Appeal, No. 180, Jan. T., 1951, from judgments of Superior Court, Feb. T., 1951, No. 3, affirming decree of Court of Common Pleas of Wayne County, Jan. T., 1949, No. 60, in case of Herman G. Wood v. Joseph Evanitzsky et ux. Judgments reversed.
Gerald G. Dolphin, with him J. Wilson Ames, for appellants.
Leigh B. Maxwell, for appellee.
Before Drew, C.j., Stern, Stearne, Bell, Ladner and Chidsey, JJ.
OPINION BY MR. JUSTICE LADNER
This is an appeal from the Superior Court pursuant to an order allowing the same.
The appellants are the defendants in a judgment entered by confession on a bond of $1,000 which accompanied a purchase money mortgage and the matter came before the court of common pleas on a rule to open judgment.
By a statutory form of deed dated May 27, 1947, plaintiff and his wife conveyed a farm to defendant and wife describing the same by metes and bounds with general warranty. The deed recited a consideration of $2,500 of which $1,000 was paid April 15, 1947, and $500 upon delivery of the deed together with a purchase money mortgage and aforesaid bond for the balance. There was no written agreement of sale but a receipt signed by the plaintiff was given for the first payment of $1,000. Prior thereto, viz., on February 21, 1947, the Governor had approved plans for the relocation of a state highway through the farm and on July 27th, after the property had been conveyed by plaintiff and his wife to defendants by the aforementioned deed the description of which included the bed of the relocated highway, the plaintiff executed a quitclaim deed to the Commonwealth and received $850 as damages for the land condemned by the Commonwealth.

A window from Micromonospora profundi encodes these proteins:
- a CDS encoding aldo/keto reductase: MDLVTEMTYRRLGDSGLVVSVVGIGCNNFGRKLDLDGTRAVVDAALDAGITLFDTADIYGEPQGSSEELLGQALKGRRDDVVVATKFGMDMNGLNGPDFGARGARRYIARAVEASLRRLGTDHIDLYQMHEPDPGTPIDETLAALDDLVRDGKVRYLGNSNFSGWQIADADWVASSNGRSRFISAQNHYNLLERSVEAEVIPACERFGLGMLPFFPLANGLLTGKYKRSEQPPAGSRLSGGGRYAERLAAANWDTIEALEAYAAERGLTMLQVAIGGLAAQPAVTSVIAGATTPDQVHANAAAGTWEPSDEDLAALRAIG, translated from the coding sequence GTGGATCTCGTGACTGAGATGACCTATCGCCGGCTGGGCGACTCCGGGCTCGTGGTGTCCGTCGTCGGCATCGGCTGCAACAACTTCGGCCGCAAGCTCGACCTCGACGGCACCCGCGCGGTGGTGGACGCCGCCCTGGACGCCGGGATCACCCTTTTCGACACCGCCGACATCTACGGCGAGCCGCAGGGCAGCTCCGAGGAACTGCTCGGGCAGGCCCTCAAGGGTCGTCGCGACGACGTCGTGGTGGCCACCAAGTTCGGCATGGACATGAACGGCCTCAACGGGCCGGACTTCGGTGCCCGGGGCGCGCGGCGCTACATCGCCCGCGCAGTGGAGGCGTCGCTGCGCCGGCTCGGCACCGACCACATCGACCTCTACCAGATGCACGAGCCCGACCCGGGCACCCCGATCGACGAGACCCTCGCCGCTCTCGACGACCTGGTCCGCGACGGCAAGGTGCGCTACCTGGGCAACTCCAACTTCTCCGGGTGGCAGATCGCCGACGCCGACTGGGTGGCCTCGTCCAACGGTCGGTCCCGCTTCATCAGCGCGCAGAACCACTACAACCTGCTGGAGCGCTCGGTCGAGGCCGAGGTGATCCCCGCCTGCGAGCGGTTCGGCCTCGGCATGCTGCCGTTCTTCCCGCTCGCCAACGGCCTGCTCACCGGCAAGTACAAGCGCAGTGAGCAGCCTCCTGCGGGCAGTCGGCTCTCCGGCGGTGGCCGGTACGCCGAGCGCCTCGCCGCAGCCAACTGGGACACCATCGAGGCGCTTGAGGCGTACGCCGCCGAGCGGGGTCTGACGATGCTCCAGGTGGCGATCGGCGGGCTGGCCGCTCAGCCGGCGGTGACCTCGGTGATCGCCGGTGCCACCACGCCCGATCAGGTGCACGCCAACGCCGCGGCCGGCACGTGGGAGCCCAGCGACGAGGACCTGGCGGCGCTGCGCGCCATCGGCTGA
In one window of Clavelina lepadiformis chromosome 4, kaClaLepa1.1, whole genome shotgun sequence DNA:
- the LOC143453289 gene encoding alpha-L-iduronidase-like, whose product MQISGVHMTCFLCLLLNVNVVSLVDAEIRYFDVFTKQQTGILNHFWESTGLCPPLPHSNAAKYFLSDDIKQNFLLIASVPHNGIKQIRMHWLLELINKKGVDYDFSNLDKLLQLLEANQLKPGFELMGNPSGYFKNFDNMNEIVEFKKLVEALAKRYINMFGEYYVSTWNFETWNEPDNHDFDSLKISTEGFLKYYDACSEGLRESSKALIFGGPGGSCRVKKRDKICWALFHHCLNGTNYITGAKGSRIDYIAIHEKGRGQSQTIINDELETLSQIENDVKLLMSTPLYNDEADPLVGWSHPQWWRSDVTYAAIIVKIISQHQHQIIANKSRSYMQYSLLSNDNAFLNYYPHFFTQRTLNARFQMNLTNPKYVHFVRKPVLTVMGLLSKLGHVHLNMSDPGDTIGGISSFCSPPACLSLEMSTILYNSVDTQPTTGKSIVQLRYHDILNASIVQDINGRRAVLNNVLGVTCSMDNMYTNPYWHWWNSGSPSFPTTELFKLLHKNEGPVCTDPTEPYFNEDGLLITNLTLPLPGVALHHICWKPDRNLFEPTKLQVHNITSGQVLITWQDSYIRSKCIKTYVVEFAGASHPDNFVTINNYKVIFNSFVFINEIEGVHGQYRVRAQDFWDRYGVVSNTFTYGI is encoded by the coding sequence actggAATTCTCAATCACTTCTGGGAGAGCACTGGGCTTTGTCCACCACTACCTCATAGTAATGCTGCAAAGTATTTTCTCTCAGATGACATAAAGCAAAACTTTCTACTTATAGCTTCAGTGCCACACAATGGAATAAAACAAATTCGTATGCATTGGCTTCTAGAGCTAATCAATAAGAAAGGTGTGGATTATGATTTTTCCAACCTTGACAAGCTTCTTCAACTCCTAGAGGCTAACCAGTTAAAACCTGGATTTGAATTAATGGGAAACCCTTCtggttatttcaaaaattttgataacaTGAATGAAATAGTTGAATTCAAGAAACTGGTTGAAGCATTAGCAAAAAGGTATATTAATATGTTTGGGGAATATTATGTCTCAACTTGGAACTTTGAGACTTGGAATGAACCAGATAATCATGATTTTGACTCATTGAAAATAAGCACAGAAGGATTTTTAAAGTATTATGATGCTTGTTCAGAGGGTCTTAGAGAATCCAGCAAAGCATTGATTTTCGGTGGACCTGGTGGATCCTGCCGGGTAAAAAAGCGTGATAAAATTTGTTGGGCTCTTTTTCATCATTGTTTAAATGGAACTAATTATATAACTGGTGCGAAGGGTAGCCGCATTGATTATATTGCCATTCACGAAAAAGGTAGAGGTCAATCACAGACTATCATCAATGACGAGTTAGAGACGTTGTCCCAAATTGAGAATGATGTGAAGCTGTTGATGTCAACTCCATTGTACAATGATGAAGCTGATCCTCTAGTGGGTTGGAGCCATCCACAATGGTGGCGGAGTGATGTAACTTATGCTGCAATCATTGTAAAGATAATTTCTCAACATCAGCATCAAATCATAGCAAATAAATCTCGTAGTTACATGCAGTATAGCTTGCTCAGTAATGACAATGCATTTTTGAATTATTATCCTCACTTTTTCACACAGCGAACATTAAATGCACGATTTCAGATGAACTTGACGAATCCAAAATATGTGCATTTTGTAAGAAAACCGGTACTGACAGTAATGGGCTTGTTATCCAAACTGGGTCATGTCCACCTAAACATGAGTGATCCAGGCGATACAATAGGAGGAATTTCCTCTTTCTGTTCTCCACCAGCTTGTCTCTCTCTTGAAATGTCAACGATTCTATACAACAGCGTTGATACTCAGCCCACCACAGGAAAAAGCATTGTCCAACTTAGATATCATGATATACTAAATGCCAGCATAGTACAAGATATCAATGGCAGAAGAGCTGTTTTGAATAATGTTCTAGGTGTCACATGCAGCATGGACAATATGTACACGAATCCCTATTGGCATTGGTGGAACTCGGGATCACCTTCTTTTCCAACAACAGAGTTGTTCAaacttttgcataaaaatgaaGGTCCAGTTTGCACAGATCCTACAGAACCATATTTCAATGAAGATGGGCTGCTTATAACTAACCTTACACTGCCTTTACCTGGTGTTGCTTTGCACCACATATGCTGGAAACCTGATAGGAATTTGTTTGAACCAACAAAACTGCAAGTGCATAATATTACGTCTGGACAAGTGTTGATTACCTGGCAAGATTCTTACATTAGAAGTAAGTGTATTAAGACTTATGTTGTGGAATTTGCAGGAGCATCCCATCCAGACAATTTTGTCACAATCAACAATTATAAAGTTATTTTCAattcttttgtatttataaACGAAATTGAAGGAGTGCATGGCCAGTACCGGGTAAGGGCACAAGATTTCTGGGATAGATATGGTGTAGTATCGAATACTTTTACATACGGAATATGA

The defendants claimed to be entitled to a credit against the purchase money mortgage for the $850 so received by the plaintiff from the Commonwealth. The common pleas court ruled that as the condemnation took place at the time the Governor approved the plans, under principles well settled by cases of which Smith v. Commonwealth, 351 Pa. 68, 40 A.2d 383 (1945), is an example, the damages belonged to plaintiff. This is so even though the land is conveyed without reservation before payment of the damages: Hunter v. McKlveen, 353 Pa. 357, 45 A.2d 222 (1946).
The defendants contended however, that since plaintiff had conveyed by metes and ...